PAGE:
French researchers print first ADC on plastic

Plastic electronics technology developed in Europe has used to process the first printed analogue-to-digital converter (ADC) to be fabricated on plastic foil.


This work is collaboration between CEA-Liten, Eindhoven University of Technology, STMicroelectronics and University of Catania which results were presented last month at the ISSCC in San Francisco.

Organic transistors manufactured at CEA-Liten (Laboratory of Innovation for New Energy Technology and Nanomaterials) in France are processed using low temperature printing techniques on plastic sheet which has the potential to be used in large areas and so reducing fabrication costs.

This represents one of the more complex electronics circuits to be fabricated in plastic electronics using printing techniques.

“Organic electronics is still in its infancy, thus only simple digital logic and analogue functions have been demonstrated yet using printing techniques,” said CEA-Liten.

The ADC circuits printed by CEA-Liten include more than 100 n- and p-type transistors and a resistive layer on a transparent plastic sheet.

The ADC circuit offers a resolution of 4 bits and has a speed of 2Hz.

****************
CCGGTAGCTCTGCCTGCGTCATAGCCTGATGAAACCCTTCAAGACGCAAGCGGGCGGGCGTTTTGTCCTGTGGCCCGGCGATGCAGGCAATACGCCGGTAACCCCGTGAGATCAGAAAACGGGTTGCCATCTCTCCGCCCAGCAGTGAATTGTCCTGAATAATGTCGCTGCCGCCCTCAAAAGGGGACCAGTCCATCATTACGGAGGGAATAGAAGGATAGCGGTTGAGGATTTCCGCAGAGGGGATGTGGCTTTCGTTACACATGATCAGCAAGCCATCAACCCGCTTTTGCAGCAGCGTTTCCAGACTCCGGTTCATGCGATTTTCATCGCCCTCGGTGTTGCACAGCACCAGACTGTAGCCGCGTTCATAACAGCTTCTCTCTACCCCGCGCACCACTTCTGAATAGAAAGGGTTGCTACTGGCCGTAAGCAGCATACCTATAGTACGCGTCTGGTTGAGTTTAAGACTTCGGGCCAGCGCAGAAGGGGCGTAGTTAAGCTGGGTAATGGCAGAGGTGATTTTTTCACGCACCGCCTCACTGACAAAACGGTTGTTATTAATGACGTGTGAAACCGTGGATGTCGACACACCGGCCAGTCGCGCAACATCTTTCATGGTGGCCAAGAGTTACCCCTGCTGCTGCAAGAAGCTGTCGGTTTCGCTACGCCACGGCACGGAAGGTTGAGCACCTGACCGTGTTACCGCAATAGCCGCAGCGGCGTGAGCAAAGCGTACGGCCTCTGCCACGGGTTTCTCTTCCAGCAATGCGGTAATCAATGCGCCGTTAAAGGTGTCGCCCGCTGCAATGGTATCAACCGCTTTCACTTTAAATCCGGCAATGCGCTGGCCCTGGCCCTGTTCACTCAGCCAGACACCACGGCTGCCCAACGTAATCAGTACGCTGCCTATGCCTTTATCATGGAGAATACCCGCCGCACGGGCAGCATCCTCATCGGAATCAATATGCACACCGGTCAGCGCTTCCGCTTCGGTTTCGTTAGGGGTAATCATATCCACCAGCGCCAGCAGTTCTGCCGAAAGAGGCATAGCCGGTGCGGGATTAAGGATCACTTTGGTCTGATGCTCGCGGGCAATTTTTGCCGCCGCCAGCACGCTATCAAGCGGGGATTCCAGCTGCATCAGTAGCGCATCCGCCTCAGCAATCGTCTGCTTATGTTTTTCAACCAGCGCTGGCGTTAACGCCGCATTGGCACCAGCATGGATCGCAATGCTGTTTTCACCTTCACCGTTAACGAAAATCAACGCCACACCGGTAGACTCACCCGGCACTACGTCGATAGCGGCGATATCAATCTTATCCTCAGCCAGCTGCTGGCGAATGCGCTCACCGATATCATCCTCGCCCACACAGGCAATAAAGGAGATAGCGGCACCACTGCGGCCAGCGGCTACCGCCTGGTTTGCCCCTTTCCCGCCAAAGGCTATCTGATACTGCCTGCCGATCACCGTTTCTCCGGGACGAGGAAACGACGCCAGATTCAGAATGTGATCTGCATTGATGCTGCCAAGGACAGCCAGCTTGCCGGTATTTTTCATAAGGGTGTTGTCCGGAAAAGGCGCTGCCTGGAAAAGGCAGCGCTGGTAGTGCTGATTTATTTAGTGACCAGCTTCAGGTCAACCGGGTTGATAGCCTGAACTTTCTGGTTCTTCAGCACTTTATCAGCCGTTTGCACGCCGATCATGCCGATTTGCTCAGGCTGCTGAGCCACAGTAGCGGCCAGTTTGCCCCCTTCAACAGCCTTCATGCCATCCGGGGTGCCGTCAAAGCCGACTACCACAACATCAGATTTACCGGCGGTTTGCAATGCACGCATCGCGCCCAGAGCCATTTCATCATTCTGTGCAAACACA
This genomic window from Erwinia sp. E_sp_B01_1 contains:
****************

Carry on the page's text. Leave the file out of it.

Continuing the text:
The ADC was designed by Eindhoven University of Technology, ST Microelectronics and University of Catania, in the framework of the EU project COSMIC (Complementary Organic Semiconductors and Metal Integrated Circuits).

The carrier mobility of the printed transistors is higher than the one observed in amorphous silicon, which is widely used in the display industry (CEA technology p-type µp = 1.8 cm²/V.s and n-type µn = 0.5 cm²/V.s).

The significance of a printed ADC is that it could be integrated with printed sensors and then embedded in package for monitoring the quality of food products inside the package.

This ADC circuit is made with large use of the screen-printing technique which could make possible the processing of a printed sensing system including the sensor and the signal conversion on a plastic foil.

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